Honey Badgers coach Schmidt leans on personal experience to connect with players
Raptors 905 assistant familiar with difficulties of trying to start pro career
It isn't in Ryan Schmidt's nature to talk about himself.
The marriage between humble and confident is an organic one, years in the making. His successes, a list longer than the Hamilton Honey Badgers' 12-man roster, do not define him.
There is no air of pompousness when he speaks to his players, nor does he approach coaching with the mentality that basketball was better back when he played professionally.
Instead, it is his lowest moments, his personal and professional pitfalls that he draws inspiration from.
Schmidt knows the X's and O's of basketball as well as any coach. His time with the Portland Trail Blazers and the Raptors 905 can attest to this.
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He can run plays and exploit weaknesses in opponents. His eye for the game isn't the reason Jerry Stackhouse kept him in mind for the Raptors 905.
It isn't why Canada's Jermaine Anderson, who, under any other circumstance, would have likely never crossed paths with the Keizer, Oregon native, knew who he wanted for head coach of the Hamilton Honey Badgers when he was named General Manager of the team.
Schmidt's "player-first" coaching strategy, lauded by some and criticized by others, is his alone, but over the course of the CEBL Summer Series, it will become shared by the team. It is unique to him, because it is painted with the brushes of his own life and career, but it is the common ground he will find with his players, each of whom he sees remnants of himself in.
"I didn't really have a [playing] career," Schmidt said. "It was something that I was chasing after, but I didn't have the career that I wanted and I realized how hard it is to not only to make it professionally but to have a long, sustainable career.
"I think my outlook as far as knowing what [the players] are going through and what they want, and knowing how hard it is, gives me a different perspective because I worked for [Jerry Stackhouse] who had an 18-year NBA career."
Lifelong passion for basketball
From two years old, his passion for basketball was obvious. He tried other sports, like baseball, and was heavily recruited as a football player in high school.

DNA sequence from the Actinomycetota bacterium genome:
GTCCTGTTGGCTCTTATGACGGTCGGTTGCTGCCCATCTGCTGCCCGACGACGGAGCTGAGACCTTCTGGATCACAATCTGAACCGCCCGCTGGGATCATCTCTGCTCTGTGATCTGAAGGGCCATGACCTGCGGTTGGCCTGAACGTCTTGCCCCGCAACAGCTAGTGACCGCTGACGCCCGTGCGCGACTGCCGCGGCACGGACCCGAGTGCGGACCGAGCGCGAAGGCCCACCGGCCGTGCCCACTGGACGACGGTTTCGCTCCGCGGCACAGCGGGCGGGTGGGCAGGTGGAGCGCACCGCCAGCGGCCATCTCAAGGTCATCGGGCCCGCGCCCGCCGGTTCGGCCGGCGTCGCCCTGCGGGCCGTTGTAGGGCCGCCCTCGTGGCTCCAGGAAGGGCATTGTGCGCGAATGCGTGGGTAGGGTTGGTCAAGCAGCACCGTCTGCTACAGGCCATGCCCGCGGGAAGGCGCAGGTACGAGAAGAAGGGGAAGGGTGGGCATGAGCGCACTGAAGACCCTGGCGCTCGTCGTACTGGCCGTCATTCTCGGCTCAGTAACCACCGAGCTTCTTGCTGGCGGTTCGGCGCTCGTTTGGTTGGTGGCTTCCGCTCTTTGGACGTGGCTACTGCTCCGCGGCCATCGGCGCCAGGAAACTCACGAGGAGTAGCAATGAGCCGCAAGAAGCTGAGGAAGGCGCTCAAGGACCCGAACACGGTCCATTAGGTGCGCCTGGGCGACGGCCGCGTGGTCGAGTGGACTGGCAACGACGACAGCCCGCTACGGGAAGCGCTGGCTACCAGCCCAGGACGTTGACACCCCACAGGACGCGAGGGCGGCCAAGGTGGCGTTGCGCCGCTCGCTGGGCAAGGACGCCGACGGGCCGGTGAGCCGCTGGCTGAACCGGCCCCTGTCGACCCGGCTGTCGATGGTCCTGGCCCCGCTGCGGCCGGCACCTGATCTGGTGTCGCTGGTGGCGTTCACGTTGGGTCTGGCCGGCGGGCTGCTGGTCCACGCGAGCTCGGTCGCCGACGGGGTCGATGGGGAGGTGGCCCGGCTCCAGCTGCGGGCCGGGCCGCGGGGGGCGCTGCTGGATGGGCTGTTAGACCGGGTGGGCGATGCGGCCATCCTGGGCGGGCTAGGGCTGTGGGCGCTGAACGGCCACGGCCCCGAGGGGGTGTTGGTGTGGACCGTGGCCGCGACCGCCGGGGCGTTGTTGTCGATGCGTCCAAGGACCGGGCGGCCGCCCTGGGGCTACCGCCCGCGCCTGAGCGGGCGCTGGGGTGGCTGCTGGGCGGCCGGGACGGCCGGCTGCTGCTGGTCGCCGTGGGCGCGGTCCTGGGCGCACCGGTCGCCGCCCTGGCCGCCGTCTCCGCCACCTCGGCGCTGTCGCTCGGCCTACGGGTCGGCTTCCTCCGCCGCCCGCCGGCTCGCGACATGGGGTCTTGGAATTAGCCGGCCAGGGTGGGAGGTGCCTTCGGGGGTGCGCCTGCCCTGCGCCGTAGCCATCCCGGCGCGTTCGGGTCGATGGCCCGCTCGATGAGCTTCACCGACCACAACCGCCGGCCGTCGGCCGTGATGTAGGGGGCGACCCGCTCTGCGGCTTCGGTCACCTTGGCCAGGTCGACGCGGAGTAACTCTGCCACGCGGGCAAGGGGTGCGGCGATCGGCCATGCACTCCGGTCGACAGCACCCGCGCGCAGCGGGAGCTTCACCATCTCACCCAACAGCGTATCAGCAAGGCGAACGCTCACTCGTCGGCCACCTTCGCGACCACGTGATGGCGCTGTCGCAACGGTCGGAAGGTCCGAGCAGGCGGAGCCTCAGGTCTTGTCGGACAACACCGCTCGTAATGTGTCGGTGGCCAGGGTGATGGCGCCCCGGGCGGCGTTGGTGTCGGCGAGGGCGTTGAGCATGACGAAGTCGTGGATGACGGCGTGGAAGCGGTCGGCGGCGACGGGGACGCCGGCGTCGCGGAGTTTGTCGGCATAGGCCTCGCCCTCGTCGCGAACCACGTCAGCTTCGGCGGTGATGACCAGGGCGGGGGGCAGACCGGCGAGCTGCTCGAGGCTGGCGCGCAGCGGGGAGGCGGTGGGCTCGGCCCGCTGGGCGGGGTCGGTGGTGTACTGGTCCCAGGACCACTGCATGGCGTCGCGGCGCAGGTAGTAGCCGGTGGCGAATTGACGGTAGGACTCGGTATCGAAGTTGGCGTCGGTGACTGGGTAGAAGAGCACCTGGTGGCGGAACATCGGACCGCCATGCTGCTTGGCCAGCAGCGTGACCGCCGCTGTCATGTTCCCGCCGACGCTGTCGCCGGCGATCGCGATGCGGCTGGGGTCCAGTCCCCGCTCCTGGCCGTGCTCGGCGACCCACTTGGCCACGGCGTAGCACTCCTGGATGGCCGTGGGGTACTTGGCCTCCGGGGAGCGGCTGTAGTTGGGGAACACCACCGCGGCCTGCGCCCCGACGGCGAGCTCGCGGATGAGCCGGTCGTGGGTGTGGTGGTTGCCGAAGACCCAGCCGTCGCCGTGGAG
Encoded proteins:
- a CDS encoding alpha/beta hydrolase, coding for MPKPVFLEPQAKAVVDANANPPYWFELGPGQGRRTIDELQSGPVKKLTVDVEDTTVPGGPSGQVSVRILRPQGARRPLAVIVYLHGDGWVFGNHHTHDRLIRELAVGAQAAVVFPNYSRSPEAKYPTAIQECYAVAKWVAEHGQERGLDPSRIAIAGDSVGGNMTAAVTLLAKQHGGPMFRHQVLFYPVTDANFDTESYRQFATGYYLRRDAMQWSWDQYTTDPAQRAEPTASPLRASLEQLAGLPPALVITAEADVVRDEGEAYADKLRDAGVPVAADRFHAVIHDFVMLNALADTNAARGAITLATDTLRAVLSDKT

His decision to forgo football scholarships, instead attending community college for basketball, may have been puzzling to others, but to Schmidt it was clear. He was great at football, but it didn't ignite the fire in him that basketball did.
Growing another few inches certainly helped propel him toward his basketball dreams, ultimately accepting a scholarship to the University of Hawaii.
A star in Hawaii, he returned to his home state after his sophomore season to finish his collegiate career at Western Oregon University.
When he was drafted into the NBA D-League (now G-League) in 2008, Schmidt was steps away from his goal of playing on the biggest stage, hoping to join the list of players who have forged a career from D-League beginnings.
Achieving his dreams, however realistic, was never linear. From 2008-2010 the ebbs and flows of his career saw him bouncing between the D-League and the ABA (American Basketball Association).
Schmidt's chance at impressing an NBA team narrowed quickly, and the injuries he suffered forced him to face his harshest reality: his professional playing career was over before it began.
"You have to be professional," Schmidt said. "You have to take care of your body and build good habits. That's something I [ask] the guys all the time, 'do your habits match your goals?'
"These players have goals, whether it be to play in the NBA or high-level Europe, and from me, knowing where I was and how it didn't happen, that's one thing I've always said too. I don't look back on my playing days and regret anything."
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Returning home to Oregon and working odd jobs was not what he had predicted for his future, but then again, neither was coaching.
A family friend who ran a youth basketball camp approached Schmidt with an opportunity, unknowingly opening doors that he had never even considered, eventually leading to a head coaching position at South Carolina.
His highest highs, followed immediately by his lowest lows, led him to the CEBL.
His player talks are powerpoint presentations made by players, consisting of their reason for playing, a moment of adversity they have faced, and their goals and commitments for the season. These talks give insight into who the players are off of the court, creating a bond between them that seems impossible to do in a two-week season.
But if anyone can do it, it's Ryan Schmidt. He's been there, after all.
"You have to be ready every single day because you never know, today could be the day that changes your career – for good or for bad."
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